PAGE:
Parking and transportation master plan in the works

In the midst of parking woes, university expansion and building construction, a plan to increase parking on campus is in the works. This plan is the Parking Transportation Master Plan, a 10-year plan which Assistant Planner Candace Mastel says “will hopefully be [finalized] by next September.”

What we are trying to do is work out parking and transportation as a dual relationship. This is as much about bikes and pedestrians as it is with single occupancy vehicles,” Mastel said. “We’re on this verge of some big changes. That’s exciting, but it brings with it issues about how we fit everybody into the same space.

One of the four goals of the plan is to reduce the number of single occupant vehicles. Mastel hopes that “this plan will inspire people to think outside the box.” She also wants people to “think about others. Don’t think about your tenure here as a student for the next four years, but think about what this campus looks like in the next 100 years.” Mastel referenced students who live very close to campus but still drive to school. The plan hopes to encourage those commuters to consider the alternatives. “These are people who can walk or bike,” Mastel said, “and they can save themselves a lot of money. That’s money to do fun things like go out to eat or go on spring break trips.” The price for a regular SB pass costs $177.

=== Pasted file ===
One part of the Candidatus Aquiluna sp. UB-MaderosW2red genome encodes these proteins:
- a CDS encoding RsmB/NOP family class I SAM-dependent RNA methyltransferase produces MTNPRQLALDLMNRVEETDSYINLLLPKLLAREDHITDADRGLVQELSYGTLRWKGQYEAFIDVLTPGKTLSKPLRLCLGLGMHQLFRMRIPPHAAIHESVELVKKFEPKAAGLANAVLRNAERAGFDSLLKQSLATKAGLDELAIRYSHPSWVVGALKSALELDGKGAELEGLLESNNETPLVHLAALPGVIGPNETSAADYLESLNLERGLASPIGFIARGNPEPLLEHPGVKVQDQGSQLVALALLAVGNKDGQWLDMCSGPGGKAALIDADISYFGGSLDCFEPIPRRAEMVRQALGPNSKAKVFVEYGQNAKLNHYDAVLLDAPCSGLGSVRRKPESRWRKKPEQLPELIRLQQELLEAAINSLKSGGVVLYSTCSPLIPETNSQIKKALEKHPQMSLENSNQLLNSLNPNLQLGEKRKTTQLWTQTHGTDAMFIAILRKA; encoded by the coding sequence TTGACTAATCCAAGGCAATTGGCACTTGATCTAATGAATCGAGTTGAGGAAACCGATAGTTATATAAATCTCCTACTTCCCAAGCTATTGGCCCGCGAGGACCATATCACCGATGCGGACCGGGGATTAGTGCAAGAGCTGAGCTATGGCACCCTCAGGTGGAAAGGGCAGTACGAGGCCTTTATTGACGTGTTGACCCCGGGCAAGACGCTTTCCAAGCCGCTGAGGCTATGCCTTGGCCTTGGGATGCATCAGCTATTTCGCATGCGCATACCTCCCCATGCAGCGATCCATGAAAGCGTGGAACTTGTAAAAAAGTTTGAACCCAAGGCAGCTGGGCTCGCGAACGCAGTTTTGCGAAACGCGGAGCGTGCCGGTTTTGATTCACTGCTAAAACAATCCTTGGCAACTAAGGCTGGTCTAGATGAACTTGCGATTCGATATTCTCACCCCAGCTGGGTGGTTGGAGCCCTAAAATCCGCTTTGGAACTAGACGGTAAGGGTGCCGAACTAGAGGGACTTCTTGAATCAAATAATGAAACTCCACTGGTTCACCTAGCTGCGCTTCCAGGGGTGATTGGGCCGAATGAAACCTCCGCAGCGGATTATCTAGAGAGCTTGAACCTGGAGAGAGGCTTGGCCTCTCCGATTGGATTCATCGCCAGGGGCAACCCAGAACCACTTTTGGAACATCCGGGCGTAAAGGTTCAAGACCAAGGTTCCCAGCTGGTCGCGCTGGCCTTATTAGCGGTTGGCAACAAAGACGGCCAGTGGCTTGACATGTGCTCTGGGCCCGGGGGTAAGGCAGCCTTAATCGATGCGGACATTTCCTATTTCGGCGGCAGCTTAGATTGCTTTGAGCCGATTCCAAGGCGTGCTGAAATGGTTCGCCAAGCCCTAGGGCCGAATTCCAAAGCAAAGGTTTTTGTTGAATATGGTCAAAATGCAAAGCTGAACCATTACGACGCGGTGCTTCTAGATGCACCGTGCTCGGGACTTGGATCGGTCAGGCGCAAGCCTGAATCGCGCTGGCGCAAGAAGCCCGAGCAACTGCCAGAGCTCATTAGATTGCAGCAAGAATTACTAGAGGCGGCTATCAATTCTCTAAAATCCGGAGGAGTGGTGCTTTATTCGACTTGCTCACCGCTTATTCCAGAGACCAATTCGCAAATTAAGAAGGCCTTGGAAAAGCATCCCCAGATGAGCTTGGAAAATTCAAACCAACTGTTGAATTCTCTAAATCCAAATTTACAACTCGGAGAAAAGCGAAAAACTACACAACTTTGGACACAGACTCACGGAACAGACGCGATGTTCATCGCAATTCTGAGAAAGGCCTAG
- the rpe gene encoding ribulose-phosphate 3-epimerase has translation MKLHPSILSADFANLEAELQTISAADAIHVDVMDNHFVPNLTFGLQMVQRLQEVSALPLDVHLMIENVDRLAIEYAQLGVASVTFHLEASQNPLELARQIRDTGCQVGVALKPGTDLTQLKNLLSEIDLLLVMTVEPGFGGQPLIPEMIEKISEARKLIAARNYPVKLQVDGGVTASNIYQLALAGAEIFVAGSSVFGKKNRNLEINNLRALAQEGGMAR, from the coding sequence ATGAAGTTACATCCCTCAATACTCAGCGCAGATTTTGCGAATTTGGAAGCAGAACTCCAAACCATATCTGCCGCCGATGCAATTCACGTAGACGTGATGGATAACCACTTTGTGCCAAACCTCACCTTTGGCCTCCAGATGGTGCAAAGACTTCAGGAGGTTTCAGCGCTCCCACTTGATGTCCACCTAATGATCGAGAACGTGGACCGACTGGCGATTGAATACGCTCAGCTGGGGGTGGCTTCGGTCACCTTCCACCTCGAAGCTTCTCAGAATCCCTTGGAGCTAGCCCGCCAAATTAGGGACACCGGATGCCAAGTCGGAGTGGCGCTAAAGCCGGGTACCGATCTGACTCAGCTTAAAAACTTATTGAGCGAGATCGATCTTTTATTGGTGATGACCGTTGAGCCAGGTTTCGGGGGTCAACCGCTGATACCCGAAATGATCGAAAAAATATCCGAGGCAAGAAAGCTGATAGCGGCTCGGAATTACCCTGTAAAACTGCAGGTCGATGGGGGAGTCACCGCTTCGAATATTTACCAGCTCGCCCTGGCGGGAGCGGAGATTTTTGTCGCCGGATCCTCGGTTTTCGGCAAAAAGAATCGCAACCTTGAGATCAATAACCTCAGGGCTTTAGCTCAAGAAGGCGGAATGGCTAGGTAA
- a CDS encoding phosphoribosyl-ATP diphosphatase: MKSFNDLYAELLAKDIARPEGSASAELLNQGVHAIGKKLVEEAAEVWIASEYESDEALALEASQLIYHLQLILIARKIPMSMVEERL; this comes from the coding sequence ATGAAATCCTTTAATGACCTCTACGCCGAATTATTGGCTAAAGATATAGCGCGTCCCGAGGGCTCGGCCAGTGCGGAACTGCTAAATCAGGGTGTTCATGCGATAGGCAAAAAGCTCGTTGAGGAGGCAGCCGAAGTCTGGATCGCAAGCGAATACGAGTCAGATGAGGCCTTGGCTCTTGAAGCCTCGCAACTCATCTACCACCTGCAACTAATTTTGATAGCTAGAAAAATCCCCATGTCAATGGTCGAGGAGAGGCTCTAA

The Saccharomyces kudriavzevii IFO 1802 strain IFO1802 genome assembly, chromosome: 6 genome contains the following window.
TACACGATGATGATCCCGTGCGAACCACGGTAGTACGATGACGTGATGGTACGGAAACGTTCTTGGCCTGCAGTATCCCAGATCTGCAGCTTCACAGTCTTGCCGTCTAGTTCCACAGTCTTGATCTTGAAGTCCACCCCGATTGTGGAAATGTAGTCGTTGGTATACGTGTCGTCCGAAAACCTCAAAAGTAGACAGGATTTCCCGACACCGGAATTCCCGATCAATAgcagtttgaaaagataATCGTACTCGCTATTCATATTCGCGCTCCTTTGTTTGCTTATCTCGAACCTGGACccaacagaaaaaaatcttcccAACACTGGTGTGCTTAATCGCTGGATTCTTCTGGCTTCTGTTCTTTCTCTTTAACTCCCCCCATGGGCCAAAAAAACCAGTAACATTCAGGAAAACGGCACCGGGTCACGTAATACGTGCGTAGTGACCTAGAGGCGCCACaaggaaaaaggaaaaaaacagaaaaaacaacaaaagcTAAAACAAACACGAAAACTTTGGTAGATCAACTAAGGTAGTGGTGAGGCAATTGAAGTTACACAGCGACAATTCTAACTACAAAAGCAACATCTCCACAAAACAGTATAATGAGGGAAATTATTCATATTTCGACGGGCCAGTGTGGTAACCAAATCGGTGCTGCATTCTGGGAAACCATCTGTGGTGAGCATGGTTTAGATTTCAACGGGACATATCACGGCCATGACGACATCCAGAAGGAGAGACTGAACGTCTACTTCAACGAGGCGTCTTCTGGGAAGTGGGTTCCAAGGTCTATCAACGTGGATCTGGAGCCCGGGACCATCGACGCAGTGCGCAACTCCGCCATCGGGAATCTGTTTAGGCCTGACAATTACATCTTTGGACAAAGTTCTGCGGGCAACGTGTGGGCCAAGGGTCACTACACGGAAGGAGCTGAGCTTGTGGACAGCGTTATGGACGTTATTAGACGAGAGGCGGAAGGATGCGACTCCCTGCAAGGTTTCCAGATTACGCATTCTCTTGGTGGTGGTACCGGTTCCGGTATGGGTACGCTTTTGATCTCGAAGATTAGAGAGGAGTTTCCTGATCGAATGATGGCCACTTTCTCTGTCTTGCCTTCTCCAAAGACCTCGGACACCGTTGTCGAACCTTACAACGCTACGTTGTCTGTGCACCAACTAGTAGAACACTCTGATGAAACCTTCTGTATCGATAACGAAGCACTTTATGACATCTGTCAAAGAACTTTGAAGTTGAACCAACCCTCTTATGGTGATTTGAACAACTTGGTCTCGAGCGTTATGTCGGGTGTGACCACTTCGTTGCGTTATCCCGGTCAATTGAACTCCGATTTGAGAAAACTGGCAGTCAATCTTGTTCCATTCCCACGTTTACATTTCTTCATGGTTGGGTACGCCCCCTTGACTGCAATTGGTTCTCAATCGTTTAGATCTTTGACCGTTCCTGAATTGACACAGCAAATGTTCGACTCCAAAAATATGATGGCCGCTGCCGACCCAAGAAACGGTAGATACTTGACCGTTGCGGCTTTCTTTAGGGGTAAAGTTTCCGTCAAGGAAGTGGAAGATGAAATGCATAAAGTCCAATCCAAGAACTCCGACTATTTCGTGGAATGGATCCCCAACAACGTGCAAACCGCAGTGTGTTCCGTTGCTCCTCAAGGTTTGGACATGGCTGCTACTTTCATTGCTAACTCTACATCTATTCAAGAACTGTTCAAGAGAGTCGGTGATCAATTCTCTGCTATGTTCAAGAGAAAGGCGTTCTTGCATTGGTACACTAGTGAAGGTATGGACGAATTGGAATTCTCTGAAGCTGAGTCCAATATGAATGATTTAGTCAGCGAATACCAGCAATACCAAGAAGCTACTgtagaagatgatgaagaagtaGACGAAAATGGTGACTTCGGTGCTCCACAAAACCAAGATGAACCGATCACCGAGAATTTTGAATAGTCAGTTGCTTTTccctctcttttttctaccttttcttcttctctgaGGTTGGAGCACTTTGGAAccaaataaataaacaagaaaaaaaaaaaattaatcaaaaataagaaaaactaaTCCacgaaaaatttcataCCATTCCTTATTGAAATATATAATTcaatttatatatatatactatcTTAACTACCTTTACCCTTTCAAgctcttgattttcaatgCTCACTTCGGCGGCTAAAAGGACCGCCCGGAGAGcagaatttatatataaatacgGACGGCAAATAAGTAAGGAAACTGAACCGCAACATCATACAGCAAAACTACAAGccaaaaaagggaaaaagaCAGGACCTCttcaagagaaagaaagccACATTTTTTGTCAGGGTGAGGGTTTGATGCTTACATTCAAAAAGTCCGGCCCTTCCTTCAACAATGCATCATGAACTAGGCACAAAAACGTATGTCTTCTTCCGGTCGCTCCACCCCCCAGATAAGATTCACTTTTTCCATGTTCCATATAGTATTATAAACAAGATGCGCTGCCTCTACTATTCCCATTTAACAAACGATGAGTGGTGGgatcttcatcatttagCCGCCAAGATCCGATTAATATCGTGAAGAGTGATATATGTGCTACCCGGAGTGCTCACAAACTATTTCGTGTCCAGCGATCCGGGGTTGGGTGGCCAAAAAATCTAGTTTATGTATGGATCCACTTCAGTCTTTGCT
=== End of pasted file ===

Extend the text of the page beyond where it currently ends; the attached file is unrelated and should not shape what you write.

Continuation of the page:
Another goal is to protect the existing parking facility investments. Currently, there are 33 parking spaces per 100 students and faculty. “We are trying to see, with our future growth, if [the ratio] should stay steady, or should it change. Should it become more in the favor of people parking, or more in the favor of other opportunities?”

Currently, almost all of the parking lots see a 100 percent utilization during class hours. Because of this, people find it very hard, if not impossible, to leave during the day. Either to go shopping, or to care for their family. “Moms who have family issues cannot go home because they cannot find parking when they leave in the middle of the day,” Mastel said. She added that  lots tend to fill up at 7:40 a.m. and stay full throughout the day.

The other two goals are to enhance mobility for MSU’s employees, faculty, students and visitors and to improve multimodal connectivity between the campus and off campus destinations. Or, to make it easier to travel about both on and off campus. This could mean things like parking shuttles or bike lanes.

While some may see this plan as a way to simply encourage people to carpool, Mastel says it is much more. “I think the important takeaway is that it is about options. It’s not about denying anybody anything. You have to be willing to make changes in your life to use those other modes [of transportation], but they are usually really good improvements in your life. It’s about choices, not about penalizing people, and that’s the focus of this plan.”

Candace Mastel can be reached with questions at candace.mastel@montana.edu or by phone at (406) 994-7457.

  • taylor

    Based on the data collected by the consultant developing the plan, at the peak parking time, there are 859 open spots on campus. That does not include the east stadium lot which is another 400 spaces. So at the very highest demand times there are over 1200 spaces unused. There is plenty of parking available. It may not be exactly where people want it. There are options besides building more parking.